What if we weren't afraid to judge people?

I got annoyed with my husband the other day for the way he stirred his breakfast cereal. 

I didn't say anything out loud, but internally my little judgment toward him triggered a chain reaction of anxiety.

If you've seen the movie Inside Out, perhaps you can picture Fear saying something like this: "Oh no! That's a negative thought! Negative thoughts are bad... That must mean I am bad! But I can't be bad. People won't love me any more! I need to fix that thought so I can be good again!"

I wasn't aware of any words, of course. All I "knew" was that something was wrong with what I was experiencing, and that I needed to do something about it.

At first, I tried to replace the "bad" thought about my husband with gratitude for all his wonderful characteristics, but it felt forced and inauthentic. After all, this wasn't even really about him.

Finally, I realized the source of the fear was the belief that I was a bad person for having petty, judgmental thoughts.

Which is ridiculous.

I started to talk myself down: People have petty, judgmental thoughts all the time, Annie, but that doesn't mean they are, at their core, petty, judgmental people. And neither are you. Your thoughts are just thoughts! They are not your identify, they are not the truth, and they don't need to be in control. They don't mean anything about you at all. They are just your brain doing what it does, trying to keep you safe. And your brain doesn't always get it right. Don't worry, you are okay. Breathe.

In that moment of giving myself a little love and attention, not only did my anxiety get released, but the judgment toward my husband went away too. Win-win!  I'd also like to think that it helped re-wire my brain a little, so that the next time I experienced a judgmental thought, it didn't throw me so far off-balance.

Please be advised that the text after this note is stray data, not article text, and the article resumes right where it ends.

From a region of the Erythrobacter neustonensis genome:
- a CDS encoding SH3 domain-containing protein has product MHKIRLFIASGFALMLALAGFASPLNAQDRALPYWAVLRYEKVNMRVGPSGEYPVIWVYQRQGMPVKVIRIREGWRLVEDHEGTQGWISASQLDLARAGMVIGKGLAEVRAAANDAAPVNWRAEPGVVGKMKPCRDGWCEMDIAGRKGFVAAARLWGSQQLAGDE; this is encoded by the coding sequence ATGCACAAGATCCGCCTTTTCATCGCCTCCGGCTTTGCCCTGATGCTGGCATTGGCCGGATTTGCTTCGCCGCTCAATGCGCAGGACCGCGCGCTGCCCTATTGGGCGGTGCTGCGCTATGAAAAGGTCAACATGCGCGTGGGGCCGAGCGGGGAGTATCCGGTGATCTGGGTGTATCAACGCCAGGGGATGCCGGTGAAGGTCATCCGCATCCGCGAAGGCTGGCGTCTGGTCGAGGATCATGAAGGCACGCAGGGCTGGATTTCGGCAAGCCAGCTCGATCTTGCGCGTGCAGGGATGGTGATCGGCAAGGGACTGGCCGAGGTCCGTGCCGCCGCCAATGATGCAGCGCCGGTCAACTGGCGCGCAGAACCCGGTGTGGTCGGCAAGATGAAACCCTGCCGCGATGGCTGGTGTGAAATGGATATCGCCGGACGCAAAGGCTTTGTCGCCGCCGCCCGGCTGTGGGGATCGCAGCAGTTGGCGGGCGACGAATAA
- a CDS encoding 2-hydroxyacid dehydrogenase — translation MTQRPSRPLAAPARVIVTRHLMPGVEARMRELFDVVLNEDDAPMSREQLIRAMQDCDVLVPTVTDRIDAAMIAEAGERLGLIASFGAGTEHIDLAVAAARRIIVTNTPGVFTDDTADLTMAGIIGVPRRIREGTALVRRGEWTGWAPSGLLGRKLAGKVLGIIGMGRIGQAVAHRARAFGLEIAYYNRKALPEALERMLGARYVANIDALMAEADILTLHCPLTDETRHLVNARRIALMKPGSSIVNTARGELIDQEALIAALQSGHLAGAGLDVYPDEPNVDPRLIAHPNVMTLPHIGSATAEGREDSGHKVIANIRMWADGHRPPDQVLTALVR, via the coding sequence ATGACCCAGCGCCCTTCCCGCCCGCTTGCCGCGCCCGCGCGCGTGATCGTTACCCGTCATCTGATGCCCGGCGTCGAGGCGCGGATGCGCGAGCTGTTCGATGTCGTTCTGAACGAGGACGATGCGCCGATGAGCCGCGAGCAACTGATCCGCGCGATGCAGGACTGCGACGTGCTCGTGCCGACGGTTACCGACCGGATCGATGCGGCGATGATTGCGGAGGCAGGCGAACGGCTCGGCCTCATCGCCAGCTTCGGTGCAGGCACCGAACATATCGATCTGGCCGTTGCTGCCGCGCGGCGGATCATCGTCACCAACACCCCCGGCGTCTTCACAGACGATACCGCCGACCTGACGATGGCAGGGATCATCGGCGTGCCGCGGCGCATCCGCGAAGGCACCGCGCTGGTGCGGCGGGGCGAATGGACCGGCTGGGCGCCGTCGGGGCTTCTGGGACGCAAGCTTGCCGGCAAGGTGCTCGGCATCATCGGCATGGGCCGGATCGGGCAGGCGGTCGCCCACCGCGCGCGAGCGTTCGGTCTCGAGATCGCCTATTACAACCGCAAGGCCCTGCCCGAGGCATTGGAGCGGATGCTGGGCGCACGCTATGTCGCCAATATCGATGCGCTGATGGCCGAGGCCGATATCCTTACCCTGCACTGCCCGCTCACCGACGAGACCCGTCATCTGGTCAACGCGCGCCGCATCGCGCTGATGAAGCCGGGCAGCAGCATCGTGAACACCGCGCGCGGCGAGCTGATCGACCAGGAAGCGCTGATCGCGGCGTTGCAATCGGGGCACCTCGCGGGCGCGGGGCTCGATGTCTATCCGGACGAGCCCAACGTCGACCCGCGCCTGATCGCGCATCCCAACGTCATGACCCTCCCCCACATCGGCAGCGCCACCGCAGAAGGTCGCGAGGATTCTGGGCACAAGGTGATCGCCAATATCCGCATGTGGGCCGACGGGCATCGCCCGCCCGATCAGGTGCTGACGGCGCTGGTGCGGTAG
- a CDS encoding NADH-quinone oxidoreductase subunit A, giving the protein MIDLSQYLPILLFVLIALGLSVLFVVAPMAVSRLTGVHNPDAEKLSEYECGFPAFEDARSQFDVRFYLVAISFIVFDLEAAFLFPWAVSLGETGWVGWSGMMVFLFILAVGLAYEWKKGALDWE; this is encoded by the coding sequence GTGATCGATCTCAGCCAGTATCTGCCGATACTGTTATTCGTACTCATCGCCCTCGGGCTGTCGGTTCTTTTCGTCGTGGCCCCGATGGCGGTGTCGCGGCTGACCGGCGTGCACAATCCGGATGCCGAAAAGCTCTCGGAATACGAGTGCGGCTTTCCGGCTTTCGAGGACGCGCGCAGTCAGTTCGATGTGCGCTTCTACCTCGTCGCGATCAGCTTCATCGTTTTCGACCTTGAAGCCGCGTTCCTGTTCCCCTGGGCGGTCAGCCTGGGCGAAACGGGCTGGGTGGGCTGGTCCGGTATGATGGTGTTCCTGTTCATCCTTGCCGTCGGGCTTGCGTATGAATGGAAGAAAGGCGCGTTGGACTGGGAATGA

Now, you may or may not share my particular hangup about being judgmental, but I expect I'm not the only one who gets anxious about having "unacceptable" thoughts, or judges other people for having them.  

No one wants to be petty, selfish, fearful, judgmental, vindictive, lazy, or [fill in the blank for you], but the truth is we all have thoughts like that from time to time. And it is so easy to confuse those thoughts with our identityI thought/felt "x"; therefore I'm bad. They thought/felt "y"; therefore they are bad. And people who are bad need to be fixed, punished....

It's just not true.

Your thoughts are not your identity. They don't mean anything about your worth or goodness or lovability. They just mean that you're human, with a brain that has a tendency to feel threatened.

If you are someone who can relate to feeling guilty or anxious about the thoughts in your head, I invite you to take it easy on yourself in this moment -- and in as many other moments as possible. The world doesn't benefit from any of us going around beating ourselves up.